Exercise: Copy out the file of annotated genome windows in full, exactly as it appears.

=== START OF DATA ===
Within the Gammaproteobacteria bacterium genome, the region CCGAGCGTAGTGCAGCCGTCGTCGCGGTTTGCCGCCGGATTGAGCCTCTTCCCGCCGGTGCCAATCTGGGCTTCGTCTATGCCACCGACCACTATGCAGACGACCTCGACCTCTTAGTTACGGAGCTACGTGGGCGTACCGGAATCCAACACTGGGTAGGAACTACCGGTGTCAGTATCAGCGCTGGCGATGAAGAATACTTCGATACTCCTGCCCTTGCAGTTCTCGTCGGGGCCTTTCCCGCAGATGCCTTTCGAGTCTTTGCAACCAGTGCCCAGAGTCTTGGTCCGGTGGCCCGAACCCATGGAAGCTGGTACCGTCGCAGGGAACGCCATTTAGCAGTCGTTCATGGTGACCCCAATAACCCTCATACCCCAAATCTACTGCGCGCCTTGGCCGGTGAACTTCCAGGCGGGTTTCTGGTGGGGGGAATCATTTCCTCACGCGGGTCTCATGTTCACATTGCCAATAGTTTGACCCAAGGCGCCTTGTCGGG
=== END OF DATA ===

Within the Gammaproteobacteria bacterium genome, the region CCGAGCGTAGTGCAGCCGTCGTCGCGGTTTGCCGCCGGATTGAGCCTCTTCCCGCCGGTGCCAATCTGGGCTTCGTCTATGCCACCGACCACTATGCAGACGACCTCGACCTCTTAGTTACGGAGCTACGTGGGCGTACCGGAATCCAACACTGGGTAGGAACTACCGGTGTCAGTATCAGCGCTGGCGATGAAGAATACTTCGATACTCCTGCCCTTGCAGTTCTCGTCGGGGCCTTTCCCGCAGATGCCTTTCGAGTCTTTGCAACCAGTGCCCAGAGTCTTGGTCCGGTGGCCCGAACCCATGGAAGCTGGTACCGTCGCAGGGAACGCCATTTAGCAGTCGTTCATGGTGACCCCAATAACCCTCATACCCCAAATCTACTGCGCGCCTTGGCCGGTGAACTTCCAGGCGGGTTTCTGGTGGGGGGAATCATTTCCTCACGCGGGTCTCATGTTCACATTGCCAATAGTTTGACCCAAGGCGCCTTGTCGGG